Pretty good movie with laughably ludicrous plot.

Ventriloquist Echo (Lon Chaney) teams up with midget Willie (Hans from Freaks) and strongman Hercules (Victor McLaglen, oscar-winning John Ford fave) to form the unholy three, an ill-conceived crime group. In tow are cute pickpocket Mae Busch (Foolish Wives, and some 35 movies between 1931 and ’35) and patsy Hector (Matt Moore).

Hans is maybe better appreciated as an actor in a silent film, since his voice is hard to understand in Freaks… he out-acts everyone but Chaney in this movie. Chaney is fun to watch as Granny O’Grady and Hans as Little Willie. Hercules never has much to do. The giant chimpanzee and out-of-focus cockatoo are cool, too, and the visual speech bubbles when Echo makes the birds talk (funny to have a ventriloquist in a silent film). The dialogue contains “echoes” (repeated lines), appreciated by the English students watching along with me. A few good shots of the shadows of shadowy conspirators conspiring.

The movie’s not scary, more wacky/funny than anything else. Their criminal plot is idiotic and doesn’t work. Hercules kills someone during a heist and gets them all in trouble, everyone’s plotting behind everyone else’s back, Chaney and Hector are in love with Mae, and eventually Herc and Willie kill each other via chimpanzee. Hector is about to be framed for the murder when “Grandma” Chaney comes and saves him. Chaney is then set free by awesome-looking judge Edward Connelly (The Saphead, The Merry Widow) for being such a good guy and goes back to the circus, ho hum. Movie’s got good atmosphere… def. a quality lightweight film with that freakish crime-drama Tod Browning touch.

Not to be confused with the non-Browning sound remake from 1930, the last film Lon Chaney made before his death from cancer.

Liked it better than Unholy Three because of the super fast pace and more exciting atmosphere, the wonderfully (if not accurately) rendered African setting.

Ron on IMDB helpfully summarizes: “Magician Phroso’s wife Anna leaves him for another man, named Crane, who fights with Phroso and leaves him paralyzed. Later Anna returns and he finds her dead, leaving behind a daughter. For 18 years Phroso, known as “Dead Legs” by his cronies, plots his revenge, becoming a pseudo-king in East Africa, nearby where Crane has set up an ivory business. When the daughter is grown, having lived in a brothel in Zanzibar thanks to “Dead Legs”, Phroso put his plan into action, resulting in revenge and retribution all around.”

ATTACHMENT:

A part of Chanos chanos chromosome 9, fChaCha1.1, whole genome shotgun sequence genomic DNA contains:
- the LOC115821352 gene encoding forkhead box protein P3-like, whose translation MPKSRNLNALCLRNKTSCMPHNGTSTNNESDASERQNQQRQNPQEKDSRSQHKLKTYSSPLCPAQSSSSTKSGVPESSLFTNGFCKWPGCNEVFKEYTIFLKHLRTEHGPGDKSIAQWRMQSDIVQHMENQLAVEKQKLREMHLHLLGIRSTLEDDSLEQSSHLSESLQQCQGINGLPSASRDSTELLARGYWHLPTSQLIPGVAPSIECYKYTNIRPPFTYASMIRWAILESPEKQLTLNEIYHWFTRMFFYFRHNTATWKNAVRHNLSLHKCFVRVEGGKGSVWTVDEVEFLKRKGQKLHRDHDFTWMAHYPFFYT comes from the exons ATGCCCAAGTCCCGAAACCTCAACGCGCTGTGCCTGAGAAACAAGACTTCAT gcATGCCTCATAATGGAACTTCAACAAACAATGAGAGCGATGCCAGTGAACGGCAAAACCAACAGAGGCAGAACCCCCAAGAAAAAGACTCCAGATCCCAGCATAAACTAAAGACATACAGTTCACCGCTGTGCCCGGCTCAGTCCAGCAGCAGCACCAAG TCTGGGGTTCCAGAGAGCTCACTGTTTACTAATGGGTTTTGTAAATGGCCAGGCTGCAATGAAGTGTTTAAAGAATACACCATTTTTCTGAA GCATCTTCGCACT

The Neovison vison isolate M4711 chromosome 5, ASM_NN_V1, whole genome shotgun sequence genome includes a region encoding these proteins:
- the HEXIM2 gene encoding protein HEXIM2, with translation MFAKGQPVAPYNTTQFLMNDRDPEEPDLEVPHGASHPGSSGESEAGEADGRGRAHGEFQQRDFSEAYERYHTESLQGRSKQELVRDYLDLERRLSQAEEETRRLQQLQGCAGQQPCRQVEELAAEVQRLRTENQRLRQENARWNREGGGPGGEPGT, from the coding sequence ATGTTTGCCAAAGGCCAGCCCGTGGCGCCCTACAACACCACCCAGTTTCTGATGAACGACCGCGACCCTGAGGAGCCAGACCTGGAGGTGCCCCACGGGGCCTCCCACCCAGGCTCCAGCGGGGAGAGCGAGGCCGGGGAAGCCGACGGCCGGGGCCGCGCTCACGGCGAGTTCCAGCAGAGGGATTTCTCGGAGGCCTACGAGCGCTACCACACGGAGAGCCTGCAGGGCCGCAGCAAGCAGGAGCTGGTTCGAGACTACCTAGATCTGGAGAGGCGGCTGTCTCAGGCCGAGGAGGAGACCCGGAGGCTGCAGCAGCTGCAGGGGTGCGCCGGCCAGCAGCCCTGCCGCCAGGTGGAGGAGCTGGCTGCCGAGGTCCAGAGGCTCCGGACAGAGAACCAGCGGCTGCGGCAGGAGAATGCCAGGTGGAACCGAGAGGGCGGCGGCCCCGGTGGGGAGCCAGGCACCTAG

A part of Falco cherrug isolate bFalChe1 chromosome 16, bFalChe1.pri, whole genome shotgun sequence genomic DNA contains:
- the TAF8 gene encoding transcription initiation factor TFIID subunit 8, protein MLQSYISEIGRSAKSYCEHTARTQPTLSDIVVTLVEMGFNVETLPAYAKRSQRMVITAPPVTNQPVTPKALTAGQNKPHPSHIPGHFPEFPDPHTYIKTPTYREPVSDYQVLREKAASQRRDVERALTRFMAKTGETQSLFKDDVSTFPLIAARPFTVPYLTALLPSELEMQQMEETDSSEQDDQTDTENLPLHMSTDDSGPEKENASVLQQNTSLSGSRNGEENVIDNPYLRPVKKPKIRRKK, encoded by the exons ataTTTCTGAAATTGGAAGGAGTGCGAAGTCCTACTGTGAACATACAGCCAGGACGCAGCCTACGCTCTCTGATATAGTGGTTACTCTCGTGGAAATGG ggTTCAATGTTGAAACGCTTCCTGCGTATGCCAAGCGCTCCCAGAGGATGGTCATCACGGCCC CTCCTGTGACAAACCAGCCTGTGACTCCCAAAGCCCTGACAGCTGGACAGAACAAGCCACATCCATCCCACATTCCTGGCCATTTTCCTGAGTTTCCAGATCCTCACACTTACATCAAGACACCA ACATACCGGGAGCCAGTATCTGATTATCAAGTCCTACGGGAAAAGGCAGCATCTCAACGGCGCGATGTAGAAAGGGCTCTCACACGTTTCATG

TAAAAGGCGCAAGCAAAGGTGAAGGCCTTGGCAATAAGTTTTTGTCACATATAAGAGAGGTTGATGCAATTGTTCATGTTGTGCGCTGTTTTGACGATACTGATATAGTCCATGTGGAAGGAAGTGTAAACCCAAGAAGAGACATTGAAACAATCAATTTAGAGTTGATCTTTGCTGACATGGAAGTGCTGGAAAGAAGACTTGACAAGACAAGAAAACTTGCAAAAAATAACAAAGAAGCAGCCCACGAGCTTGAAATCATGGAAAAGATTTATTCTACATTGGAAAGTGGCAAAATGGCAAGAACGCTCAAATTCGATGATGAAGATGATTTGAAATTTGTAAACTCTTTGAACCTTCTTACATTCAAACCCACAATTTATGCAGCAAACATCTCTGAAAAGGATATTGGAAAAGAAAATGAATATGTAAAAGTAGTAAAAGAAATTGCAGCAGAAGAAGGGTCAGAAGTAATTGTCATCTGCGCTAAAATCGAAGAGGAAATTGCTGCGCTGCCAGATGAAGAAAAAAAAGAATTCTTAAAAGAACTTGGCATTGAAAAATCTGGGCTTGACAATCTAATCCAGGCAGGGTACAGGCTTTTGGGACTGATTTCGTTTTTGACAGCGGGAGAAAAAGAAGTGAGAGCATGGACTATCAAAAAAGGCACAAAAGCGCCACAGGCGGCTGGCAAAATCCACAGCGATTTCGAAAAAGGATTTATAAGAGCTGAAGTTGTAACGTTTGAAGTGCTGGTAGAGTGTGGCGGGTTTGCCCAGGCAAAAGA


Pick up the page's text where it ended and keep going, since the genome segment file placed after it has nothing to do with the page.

Lon Chaney is great as Dead Legs, but the great Lionel Barrymore looked pretty generic to me, failed to stand out as the arch-rival. Young wife Anna quit acting the following year (right before sound films) and lived until 1986. Drunken Doc, who falls in love with the daughter, was Warner Baxter, who won the best-actor oscar that same year in the second annual academy awards, for In Old Arizona, the first full-talkie.

Not to be confused with the 50’s British Ealing Studios West of Zanzibar about a good-hearted man (Story of O actor Anthony Steel with wife Sheila Sim of A Canterbury Tale) fighting ivory pirates.

Seems from the quotes below like this was a pioneer work for African film in the early 80’s, but today on video it’s not too interesting to me. Pedestrian filmmaking, awful music and a voiceover that doesn’t seem too sure of itself.

To be fair, the music and voiceover are hardly ever around, and what’s left is a simple story of a mute boy who gets adopted by a weaver, befriends a little girl, and finally sees something traumatic (suicide body of older guy who got publically shamed by his young wife) that causes him to start speaking about traumas past (mother who was chased out of town for being a witch because she wouldn’t remarry).

People converse in a casual, disinterested way – guess that’s a cultural thing, since the usual tendency with inexperienced filmmakers/actors is to over-emphasize everything.

Kino says it is “a clever fable demonstrating how traditional values can heal and unify a modern African state.”

American University Library says it “demonstrates how cooperation and caring can overcome bigotry and intolerance.”

Library of African Cinema notes that it was the first prominent feature film produced in Burkina Faso, and a pioneering attempt to “Africanize” film language. Dialog was kept at a minimum, to maximize understanding among different language groups.

Harvard Film Archive: “One of the first films to adapt the measured rhythms of traditional African storytelling, Wend Kuuni recasts a precolonial tale of village life during the Mossi empire into a lyrical cinematic form.”

Cineaste: “Kabore’s work, however, does not merely project a lost paradise, it also has contemporary overtones in its depiction of bold actions by women in defiance of the patriarchal order.”